install files into the DEBIAN directory

	   install files used by debconf in package build directories

	   create subdirectories in package build directories

	   install documentation into package build directories

	   register an Emacs add on package

	   install example files into package build directories

	   install GSettings overrides and set dependencies

	   install if-up and if-down hooks

	   install info files

	   install upstart jobs or init scripts into package build directories

	   install logcheck rulefiles into etc/logcheck/

	   install logrotate config files

	   install man pages into package build directories

	   install Debian menu files into package build directories

	   install mime files into package build directories

	   register modules with modutils

	   install pam support files

	   install ppp ip-up and ip-down files

	   install udev rules files

	   register a window manager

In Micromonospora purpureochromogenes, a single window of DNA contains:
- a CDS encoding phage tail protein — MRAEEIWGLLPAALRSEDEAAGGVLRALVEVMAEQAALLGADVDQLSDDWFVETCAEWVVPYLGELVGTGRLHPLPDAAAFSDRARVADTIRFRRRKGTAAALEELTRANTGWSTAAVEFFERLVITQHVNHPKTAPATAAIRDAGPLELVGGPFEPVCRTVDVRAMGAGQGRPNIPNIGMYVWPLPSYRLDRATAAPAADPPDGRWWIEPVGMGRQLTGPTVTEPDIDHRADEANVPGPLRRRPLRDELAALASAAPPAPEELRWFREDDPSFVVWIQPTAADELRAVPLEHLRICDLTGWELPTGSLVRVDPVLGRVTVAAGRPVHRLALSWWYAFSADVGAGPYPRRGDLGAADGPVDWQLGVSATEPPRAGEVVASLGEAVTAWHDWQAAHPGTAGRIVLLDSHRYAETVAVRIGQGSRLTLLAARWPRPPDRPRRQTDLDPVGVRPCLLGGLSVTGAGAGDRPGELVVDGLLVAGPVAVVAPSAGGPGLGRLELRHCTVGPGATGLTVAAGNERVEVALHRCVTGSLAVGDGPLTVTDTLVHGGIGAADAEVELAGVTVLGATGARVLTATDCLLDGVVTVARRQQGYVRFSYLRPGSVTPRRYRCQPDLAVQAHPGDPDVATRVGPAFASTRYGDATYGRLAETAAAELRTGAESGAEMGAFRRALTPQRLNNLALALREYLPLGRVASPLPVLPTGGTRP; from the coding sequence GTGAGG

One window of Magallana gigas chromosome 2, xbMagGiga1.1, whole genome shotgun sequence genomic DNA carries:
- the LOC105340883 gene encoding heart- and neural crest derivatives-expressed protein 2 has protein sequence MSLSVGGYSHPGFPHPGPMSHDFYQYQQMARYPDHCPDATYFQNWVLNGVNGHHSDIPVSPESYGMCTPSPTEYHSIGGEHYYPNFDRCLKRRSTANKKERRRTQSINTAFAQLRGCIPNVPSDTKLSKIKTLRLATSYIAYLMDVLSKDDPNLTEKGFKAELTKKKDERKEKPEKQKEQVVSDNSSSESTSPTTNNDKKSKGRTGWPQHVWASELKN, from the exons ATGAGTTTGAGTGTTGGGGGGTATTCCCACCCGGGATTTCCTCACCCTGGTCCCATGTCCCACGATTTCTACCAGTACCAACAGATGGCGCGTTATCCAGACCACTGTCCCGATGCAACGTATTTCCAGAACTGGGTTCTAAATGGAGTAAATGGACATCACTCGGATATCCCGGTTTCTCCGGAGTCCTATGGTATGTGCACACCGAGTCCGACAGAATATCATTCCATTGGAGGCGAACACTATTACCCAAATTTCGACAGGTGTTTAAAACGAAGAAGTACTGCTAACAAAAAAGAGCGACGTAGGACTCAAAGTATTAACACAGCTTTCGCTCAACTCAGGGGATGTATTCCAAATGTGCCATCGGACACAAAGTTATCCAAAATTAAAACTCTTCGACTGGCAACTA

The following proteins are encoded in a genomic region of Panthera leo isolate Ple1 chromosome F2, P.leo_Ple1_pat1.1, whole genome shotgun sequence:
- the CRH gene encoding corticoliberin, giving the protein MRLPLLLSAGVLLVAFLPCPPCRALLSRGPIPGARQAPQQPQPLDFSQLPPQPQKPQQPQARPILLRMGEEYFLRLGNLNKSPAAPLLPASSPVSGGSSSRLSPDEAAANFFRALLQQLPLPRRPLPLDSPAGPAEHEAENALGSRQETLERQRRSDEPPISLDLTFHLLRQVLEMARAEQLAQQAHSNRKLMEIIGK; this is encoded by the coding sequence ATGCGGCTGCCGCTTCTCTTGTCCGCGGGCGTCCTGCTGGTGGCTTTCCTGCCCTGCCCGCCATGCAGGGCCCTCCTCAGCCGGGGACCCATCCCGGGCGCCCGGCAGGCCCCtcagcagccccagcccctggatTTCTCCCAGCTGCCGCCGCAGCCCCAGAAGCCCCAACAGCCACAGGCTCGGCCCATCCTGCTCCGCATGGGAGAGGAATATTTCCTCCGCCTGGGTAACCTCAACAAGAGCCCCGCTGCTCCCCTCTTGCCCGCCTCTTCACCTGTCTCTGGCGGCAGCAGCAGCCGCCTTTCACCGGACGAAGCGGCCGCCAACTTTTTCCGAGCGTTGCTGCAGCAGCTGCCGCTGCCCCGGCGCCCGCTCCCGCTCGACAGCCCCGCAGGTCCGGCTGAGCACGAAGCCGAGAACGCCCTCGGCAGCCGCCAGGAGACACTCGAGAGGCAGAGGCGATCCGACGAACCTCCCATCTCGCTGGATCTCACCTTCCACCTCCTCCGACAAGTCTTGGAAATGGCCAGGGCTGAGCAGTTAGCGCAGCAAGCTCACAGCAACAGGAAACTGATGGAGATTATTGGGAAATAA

register X fonts

	   create symlinks in package build directories

	   install lintian override files into package build directories

	   list binary packages debhelper will act on

	   automatically create shlibs file and call dpkg-gensymbols

	   generate DEBIAN/md5sums file

	   move files out of debian/tmp into subpackages

	   calculates Perl dependencies and cleans up after MakeMaker

	   perform cleanups in preparation for building a binary package

	   calculate shared library dependencies

	   strip executables, shared libraries, and some static libraries

	   test directory before building Debian package

	   ensure that a package is built as root

	   register configuration files with ucf

	   migrate usr/local directories to maintainer scripts

   Deprecated Commands
       A few debhelper commands are deprecated and should not be used.

	   deprecated no-op

	   old-style man page installer (deprecated)

	   calculates Python dependencies and adds postinst and prerm Python scripts (deprecated)

	   deprecated no-op

	   suid registration program (deprecated)

	   undocumented.7 symlink program (deprecated no-op)

   Other Commands
       If a program's name starts with dh_, and the program is not on the above lists, then it is
       not part of the debhelper package, but it should still work like the other programs
       described on this page.

       Many debhelper commands make use of files in debian/ to control what they do. Besides the